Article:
Tuesday, June 22, 2010

Lunch at The Source, Moorilla.

We took a long  weekend off in Hobart.  Well, we intended to take a weekend off, but I spent most of it doing a job application, as it turned out.  (A successful job application, yay.)  So instead of spending the days relaxing, I spent some part of the days relaxing, other parts working, and in between, got in a couple of very nice meals.  The first of these was a leisurely Friday afternoon lunch at The Source, which is the restaurant at Moorilla Winery.

We took a ferry to get there, and they offered us a wonderful deal, a two course set lunch with our tickets for not much money.  We of course said yes, as the set menu options looked amazing, and we figured we could always branch out if it took our fancy.

The ride out was nice, a pleasant cruise with some colourful local commentary about the good old days of Hobart.  Upon disembarking at the pier, we were met by a lovely staff member in a golf cart, who drove us to the door of the restaurant.  Such service.  We began with some wine (and beer) tasting.  The wines are excellent, although I think both of us preferred the cheaper of the two available Pinot Noirs, a 'Praxis' Pinot Noir.  Good wine.  We were paritcularly keen, though, to try the beers, and they didn't disappoint at all.  While I am a little jaded on both pilsener and IPA, the Moorilla versions were tasty.  The real treats, though, were the Hefeweisen, the Dark ale, and the Stout (this last is only, I am told, on tap, but apparently there is one at Beer Deluxe in Melbourne, well worth getting your hands on a glass of).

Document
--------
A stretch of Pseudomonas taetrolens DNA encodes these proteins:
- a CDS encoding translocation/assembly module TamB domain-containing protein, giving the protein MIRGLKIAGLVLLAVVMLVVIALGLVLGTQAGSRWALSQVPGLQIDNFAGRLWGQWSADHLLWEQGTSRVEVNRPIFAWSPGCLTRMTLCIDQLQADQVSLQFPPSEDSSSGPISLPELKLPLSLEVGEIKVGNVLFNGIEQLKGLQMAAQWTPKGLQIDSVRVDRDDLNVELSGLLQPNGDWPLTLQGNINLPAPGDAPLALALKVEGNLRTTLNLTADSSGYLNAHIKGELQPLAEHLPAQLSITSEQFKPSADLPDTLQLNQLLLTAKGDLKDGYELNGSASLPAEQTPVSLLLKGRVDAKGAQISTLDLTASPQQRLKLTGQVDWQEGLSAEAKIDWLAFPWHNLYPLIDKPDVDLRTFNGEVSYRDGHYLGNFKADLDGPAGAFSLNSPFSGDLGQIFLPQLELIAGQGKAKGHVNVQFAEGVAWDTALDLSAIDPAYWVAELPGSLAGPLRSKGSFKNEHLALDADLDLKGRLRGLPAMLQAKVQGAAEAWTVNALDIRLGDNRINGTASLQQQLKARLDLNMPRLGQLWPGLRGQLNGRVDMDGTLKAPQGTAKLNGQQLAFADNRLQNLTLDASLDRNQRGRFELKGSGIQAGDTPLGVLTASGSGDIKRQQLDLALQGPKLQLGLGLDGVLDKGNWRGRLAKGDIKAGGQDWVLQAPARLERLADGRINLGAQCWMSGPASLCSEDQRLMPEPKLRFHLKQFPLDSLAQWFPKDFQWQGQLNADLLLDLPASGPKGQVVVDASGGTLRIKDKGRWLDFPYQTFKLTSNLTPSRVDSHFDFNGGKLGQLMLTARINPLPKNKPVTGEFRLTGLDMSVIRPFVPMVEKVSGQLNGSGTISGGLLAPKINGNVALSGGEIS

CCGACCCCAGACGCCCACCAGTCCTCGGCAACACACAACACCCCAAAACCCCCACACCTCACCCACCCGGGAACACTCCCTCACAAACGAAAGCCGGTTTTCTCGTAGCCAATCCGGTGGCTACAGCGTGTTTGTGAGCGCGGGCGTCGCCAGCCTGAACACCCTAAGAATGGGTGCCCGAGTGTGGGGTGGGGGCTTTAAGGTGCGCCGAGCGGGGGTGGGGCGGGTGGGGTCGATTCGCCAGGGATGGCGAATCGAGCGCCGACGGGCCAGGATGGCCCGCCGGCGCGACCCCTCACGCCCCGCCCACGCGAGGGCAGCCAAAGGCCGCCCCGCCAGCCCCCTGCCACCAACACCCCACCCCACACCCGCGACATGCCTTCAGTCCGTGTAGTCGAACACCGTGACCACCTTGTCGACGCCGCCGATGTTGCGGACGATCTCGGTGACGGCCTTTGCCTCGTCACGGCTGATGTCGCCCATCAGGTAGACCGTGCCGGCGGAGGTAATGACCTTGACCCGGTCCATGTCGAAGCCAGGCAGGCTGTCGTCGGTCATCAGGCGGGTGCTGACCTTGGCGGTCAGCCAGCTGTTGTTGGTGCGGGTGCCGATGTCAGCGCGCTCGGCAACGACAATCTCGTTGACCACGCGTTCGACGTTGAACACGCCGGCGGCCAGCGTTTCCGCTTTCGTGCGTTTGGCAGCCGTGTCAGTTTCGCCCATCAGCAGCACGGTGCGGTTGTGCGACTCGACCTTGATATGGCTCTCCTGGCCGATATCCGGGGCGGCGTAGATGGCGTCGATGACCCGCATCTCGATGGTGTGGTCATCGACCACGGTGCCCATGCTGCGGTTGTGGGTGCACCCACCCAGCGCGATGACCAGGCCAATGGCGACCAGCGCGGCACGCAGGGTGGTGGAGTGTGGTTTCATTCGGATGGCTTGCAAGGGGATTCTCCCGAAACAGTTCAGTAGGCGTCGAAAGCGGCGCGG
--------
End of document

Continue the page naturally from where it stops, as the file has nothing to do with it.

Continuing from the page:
That done, we moved to the restaurant for our food.  We were already comfortably impressed by the service and the style of the place, and the restaurant did not disappoint.  Ushered kindly to a pleasant table overlooking the harbour, we began with Goats cheese gnocchi for myself ("Goats Cheese Gnocchi, Jeruslaem Artichoke, Hazelnut"), and a beetroot tart ("Pickled Beetroot tart, Celery Caviar, Lemon Thyme, Creme Fraiche) for M.

The Jerusalem artichoke, both in pureed form and the crispy roasted chunk of it on the right of the photo, was amazing, and the hazelnuts added a nice crunch and textural change to the airy, delicious gnocchi.  The standout part of the beetroot tart was, for me, the celery caviar, and odd texture, but I found them endearing.  Both dishes were delicious.  For the main course, I went for a Cape Grim Angus steak, while M. had the line caught fish of the day with "truffled macaroni, fois gras emulsion and jus."